That meant the team retained control of 95% of the token supply, which was extremely troubling to investors. To calm them the team promised not to dump these coins on the market and have said they will give three months notice before any sale.
From the ICO price of roughly $50, the coin took off, hitting a high of $388.62 on June 20, 2017. It spent about a week above $300 and then began pulling back, trading below $200 by August 2017, and then under $100 by the fourth quarter of 2017.
It got caught up in the crypto rally of December 2017 / January 2018 and reached its all-time high of $461.17 on January 5, 2018. And then it crashed along with the rest of the market. It traded steadily lower throughout 2018 and reached levels just below $10 by November and December 2018 for a loss of more than 98% from its all-time high.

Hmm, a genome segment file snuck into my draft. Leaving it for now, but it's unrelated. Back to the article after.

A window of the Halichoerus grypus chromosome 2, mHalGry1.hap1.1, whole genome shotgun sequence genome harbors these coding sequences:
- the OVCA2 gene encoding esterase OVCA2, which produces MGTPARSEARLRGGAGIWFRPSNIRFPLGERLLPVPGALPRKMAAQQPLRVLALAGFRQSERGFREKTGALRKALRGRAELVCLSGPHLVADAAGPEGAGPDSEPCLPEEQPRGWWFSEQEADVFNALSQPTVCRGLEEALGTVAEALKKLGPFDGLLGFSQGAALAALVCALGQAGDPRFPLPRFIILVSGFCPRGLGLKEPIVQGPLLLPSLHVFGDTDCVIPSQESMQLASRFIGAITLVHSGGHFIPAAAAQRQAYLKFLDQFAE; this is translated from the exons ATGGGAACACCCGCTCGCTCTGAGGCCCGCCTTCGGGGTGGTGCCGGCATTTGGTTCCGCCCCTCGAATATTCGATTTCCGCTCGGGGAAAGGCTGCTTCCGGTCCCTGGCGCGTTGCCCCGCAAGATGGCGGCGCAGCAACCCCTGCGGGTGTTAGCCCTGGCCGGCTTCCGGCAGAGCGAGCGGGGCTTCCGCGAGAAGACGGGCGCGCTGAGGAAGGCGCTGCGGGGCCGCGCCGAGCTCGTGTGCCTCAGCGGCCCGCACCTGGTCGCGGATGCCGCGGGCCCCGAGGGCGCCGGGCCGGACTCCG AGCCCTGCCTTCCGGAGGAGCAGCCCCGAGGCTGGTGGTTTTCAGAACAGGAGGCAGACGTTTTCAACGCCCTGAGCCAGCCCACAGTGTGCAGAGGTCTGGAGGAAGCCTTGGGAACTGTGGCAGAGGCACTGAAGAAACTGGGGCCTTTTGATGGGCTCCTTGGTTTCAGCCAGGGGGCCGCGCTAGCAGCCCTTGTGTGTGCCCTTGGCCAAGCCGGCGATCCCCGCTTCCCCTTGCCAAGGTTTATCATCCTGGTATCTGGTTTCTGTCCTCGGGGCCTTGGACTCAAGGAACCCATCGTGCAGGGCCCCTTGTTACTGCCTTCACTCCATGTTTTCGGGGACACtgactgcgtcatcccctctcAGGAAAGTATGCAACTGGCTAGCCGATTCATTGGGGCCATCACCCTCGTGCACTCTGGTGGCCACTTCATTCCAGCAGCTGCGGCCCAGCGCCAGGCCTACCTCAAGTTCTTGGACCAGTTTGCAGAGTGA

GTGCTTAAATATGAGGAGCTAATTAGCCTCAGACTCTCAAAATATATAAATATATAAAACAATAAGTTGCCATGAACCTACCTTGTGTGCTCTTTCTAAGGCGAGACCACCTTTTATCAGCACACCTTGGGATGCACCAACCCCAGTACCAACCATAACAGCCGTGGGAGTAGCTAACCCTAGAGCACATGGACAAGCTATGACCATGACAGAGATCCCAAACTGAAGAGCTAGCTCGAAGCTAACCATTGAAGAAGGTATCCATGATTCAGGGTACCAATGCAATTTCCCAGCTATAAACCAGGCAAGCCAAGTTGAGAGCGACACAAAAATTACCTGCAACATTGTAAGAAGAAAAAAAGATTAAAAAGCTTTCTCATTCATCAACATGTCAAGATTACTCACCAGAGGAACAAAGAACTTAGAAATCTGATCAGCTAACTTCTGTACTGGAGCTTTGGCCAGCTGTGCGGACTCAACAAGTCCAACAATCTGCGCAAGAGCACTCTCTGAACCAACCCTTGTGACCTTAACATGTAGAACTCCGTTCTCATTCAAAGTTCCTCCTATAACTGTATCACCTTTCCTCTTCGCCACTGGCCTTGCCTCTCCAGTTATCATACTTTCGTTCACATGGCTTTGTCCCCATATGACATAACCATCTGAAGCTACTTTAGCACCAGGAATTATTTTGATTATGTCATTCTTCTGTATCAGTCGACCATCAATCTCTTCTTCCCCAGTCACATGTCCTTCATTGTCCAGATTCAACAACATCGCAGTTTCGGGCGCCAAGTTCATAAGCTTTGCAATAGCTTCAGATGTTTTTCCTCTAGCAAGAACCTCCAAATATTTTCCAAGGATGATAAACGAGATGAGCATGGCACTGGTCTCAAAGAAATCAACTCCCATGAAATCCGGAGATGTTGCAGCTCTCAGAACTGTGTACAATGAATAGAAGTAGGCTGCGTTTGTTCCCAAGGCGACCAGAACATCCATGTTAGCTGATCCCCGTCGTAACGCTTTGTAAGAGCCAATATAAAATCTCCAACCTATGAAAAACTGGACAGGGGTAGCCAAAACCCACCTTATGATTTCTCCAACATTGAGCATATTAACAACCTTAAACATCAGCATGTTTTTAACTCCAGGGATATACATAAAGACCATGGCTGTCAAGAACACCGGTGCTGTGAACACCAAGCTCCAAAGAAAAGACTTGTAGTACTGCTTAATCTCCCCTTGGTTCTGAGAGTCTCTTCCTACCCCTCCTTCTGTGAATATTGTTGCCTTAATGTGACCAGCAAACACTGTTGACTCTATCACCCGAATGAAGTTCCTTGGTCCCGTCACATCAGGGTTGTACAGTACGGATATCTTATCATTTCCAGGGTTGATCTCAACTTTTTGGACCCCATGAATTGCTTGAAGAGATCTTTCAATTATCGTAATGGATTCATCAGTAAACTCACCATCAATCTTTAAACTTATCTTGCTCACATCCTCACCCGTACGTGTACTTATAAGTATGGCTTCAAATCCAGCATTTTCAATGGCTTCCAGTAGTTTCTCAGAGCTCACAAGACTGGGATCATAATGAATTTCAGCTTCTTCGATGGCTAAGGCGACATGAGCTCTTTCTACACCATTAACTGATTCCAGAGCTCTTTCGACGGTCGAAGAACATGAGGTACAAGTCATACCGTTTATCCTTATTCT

Since then it has recovered, more than doubling from those lows and reaching above $30 by May 25, 2019. Continued gains are possible in the event of a broad based rally.
Something that is slightly concerning about GNO is the limited volume that is has even though it is listed on all of these exchanges. This could present issues for liquidity if you were trying to exit a large position. It also means that the coin remains vulnerable to selling from the founding team as they still hold 90% of the tokens off the market.
Given that GNO tokens are ERC20 standard, this leaves you with a whole host of options when it comes to storing them.
Perhaps your safest bet is to use a hardware wallet like a Ledger Nano. This is a multicurrency hardware wallet that can store over 1,000 coins and tokens. You can buy it directly from Ledger for €79.